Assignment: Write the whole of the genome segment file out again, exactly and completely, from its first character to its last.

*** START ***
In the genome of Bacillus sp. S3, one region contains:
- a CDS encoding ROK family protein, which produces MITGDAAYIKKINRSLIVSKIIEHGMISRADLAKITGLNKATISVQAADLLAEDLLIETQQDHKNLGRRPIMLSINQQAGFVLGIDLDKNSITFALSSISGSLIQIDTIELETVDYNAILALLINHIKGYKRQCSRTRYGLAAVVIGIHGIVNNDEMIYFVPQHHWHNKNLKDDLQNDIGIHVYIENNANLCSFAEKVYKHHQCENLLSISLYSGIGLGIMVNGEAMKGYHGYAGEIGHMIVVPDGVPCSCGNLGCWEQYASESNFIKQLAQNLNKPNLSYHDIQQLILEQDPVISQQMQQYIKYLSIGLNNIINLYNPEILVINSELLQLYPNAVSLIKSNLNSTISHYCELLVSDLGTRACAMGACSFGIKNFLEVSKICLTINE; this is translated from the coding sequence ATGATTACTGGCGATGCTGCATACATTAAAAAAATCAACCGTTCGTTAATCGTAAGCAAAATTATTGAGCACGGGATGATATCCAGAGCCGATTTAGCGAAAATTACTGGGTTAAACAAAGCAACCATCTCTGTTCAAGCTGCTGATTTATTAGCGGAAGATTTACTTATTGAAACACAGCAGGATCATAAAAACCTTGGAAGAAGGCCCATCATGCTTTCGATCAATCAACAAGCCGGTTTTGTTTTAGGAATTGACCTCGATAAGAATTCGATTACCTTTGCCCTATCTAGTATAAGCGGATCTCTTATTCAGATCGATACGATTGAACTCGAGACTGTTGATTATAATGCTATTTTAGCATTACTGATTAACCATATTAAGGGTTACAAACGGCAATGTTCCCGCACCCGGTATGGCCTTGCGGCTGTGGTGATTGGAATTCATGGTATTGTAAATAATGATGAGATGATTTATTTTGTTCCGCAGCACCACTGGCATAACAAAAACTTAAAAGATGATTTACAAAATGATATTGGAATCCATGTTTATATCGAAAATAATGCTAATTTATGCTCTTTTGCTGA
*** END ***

In the genome of Bacillus sp. S3, one region contains:
- a CDS encoding ROK family protein, which produces MITGDAAYIKKINRSLIVSKIIEHGMISRADLAKITGLNKATISVQAADLLAEDLLIETQQDHKNLGRRPIMLSINQQAGFVLGIDLDKNSITFALSSISGSLIQIDTIELETVDYNAILALLINHIKGYKRQCSRTRYGLAAVVIGIHGIVNNDEMIYFVPQHHWHNKNLKDDLQNDIGIHVYIENNANLCSFAEKVYKHHQCENLLSISLYSGIGLGIMVNGEAMKGYHGYAGEIGHMIVVPDGVPCSCGNLGCWEQYASESNFIKQLAQNLNKPNLSYHDIQQLILEQDPVISQQMQQYIKYLSIGLNNIINLYNPEILVINSELLQLYPNAVSLIKSNLNSTISHYCELLVSDLGTRACAMGACSFGIKNFLEVSKICLTINE; this is translated from the coding sequence ATGATTACTGGCGATGCTGCATACATTAAAAAAATCAACCGTTCGTTAATCGTAAGCAAAATTATTGAGCACGGGATGATATCCAGAGCCGATTTAGCGAAAATTACTGGGTTAAACAAAGCAACCATCTCTGTTCAAGCTGCTGATTTATTAGCGGAAGATTTACTTATTGAAACACAGCAGGATCATAAAAACCTTGGAAGAAGGCCCATCATGCTTTCGATCAATCAACAAGCCGGTTTTGTTTTAGGAATTGACCTCGATAAGAATTCGATTACCTTTGCCCTATCTAGTATAAGCGGATCTCTTATTCAGATCGATACGATTGAACTCGAGACTGTTGATTATAATGCTATTTTAGCATTACTGATTAACCATATTAAGGGTTACAAACGGCAATGTTCCCGCACCCGGTATGGCCTTGCGGCTGTGGTGATTGGAATTCATGGTATTGTAAATAATGATGAGATGATTTATTTTGTTCCGCAGCACCACTGGCATAACAAAAACTTAAAAGATGATTTACAAAATGATATTGGAATCCATGTTTATATCGAAAATAATGCTAATTTATGCTCTTTTGCTGA